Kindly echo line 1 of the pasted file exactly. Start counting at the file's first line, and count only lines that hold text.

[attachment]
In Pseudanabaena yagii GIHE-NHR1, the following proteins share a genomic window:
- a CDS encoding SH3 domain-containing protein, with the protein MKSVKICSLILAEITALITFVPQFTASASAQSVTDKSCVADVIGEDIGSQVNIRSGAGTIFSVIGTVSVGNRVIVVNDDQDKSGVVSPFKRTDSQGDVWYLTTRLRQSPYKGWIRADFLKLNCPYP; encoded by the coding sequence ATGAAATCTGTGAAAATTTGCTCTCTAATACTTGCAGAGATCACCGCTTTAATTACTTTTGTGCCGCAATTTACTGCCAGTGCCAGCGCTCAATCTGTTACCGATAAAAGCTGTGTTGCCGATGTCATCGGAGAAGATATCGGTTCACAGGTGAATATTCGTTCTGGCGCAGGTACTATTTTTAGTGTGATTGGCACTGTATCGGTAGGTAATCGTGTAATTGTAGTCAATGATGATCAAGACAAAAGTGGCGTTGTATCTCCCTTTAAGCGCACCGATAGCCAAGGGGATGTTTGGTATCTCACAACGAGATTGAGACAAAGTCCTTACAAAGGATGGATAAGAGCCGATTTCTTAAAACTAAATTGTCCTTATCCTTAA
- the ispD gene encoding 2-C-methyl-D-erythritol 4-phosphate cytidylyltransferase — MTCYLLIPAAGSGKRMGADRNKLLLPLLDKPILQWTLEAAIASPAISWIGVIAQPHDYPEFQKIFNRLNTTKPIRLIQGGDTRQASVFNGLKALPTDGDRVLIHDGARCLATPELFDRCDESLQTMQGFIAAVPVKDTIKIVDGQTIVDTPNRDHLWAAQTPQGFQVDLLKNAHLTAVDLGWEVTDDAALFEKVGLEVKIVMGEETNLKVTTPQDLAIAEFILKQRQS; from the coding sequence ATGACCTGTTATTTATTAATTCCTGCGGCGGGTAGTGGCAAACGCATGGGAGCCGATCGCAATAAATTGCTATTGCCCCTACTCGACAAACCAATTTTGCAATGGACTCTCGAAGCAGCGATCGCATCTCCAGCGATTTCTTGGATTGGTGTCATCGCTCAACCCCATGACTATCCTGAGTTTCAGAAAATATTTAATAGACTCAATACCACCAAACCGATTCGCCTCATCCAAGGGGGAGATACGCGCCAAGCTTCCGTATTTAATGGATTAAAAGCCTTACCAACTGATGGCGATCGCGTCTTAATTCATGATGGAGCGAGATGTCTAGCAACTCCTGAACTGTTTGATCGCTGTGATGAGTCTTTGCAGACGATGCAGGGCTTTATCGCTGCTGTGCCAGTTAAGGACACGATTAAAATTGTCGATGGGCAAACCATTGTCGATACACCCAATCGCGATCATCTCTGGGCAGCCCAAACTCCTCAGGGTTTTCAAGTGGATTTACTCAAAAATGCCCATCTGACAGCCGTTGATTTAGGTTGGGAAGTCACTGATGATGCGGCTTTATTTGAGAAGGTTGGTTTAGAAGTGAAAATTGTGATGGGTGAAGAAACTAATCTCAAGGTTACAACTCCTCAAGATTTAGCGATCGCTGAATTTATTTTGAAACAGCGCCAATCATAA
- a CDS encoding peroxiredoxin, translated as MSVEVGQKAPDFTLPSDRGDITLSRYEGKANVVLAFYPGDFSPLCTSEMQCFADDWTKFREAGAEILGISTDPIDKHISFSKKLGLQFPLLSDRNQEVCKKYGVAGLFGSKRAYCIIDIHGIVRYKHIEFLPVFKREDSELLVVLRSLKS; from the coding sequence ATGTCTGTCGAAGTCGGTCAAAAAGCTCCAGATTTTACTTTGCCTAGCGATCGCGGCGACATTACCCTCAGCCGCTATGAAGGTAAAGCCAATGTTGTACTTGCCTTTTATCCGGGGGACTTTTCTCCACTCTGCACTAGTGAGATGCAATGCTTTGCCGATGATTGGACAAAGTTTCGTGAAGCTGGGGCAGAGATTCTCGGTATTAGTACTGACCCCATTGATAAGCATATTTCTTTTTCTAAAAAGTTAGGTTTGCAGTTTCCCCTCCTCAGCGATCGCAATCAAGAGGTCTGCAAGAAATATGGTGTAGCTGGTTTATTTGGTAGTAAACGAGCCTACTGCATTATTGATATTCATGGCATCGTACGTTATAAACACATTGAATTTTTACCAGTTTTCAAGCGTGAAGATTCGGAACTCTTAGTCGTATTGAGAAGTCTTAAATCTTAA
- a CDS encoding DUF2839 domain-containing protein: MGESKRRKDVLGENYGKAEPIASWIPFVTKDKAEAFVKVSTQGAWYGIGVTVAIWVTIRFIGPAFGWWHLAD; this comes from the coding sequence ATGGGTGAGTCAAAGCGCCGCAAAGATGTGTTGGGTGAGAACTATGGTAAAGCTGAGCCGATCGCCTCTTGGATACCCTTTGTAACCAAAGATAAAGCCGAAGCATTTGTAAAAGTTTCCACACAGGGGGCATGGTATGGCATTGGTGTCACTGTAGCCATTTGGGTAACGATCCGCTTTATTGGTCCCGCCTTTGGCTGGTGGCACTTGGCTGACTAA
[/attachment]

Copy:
In Pseudanabaena yagii GIHE-NHR1, the following proteins share a genomic window: